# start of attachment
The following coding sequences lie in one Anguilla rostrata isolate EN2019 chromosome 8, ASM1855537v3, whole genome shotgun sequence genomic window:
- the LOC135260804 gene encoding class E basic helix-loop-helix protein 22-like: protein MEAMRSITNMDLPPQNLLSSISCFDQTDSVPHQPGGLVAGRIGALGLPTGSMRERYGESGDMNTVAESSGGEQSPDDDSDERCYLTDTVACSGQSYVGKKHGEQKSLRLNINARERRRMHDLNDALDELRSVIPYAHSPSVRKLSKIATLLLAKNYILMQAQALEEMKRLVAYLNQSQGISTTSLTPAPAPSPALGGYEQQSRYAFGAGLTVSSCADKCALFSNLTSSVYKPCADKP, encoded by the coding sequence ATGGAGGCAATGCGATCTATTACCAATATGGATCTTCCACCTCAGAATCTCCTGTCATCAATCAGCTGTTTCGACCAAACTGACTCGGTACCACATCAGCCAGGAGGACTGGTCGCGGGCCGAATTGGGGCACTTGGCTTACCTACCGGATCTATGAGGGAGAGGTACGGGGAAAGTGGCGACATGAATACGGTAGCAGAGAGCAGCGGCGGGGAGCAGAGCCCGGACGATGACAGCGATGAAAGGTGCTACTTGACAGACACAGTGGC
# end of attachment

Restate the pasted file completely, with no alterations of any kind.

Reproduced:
The following coding sequences lie in one Anguilla rostrata isolate EN2019 chromosome 8, ASM1855537v3, whole genome shotgun sequence genomic window:
- the LOC135260804 gene encoding class E basic helix-loop-helix protein 22-like: protein MEAMRSITNMDLPPQNLLSSISCFDQTDSVPHQPGGLVAGRIGALGLPTGSMRERYGESGDMNTVAESSGGEQSPDDDSDERCYLTDTVACSGQSYVGKKHGEQKSLRLNINARERRRMHDLNDALDELRSVIPYAHSPSVRKLSKIATLLLAKNYILMQAQALEEMKRLVAYLNQSQGISTTSLTPAPAPSPALGGYEQQSRYAFGAGLTVSSCADKCALFSNLTSSVYKPCADKP, encoded by the coding sequence ATGGAGGCAATGCGATCTATTACCAATATGGATCTTCCACCTCAGAATCTCCTGTCATCAATCAGCTGTTTCGACCAAACTGACTCGGTACCACATCAGCCAGGAGGACTGGTCGCGGGCCGAATTGGGGCACTTGGCTTACCTACCGGATCTATGAGGGAGAGGTACGGGGAAAGTGGCGACATGAATACGGTAGCAGAGAGCAGCGGCGGGGAGCAGAGCCCGGACGATGACAGCGATGAAAGGTGCTACTTGACAGACACAGTGGC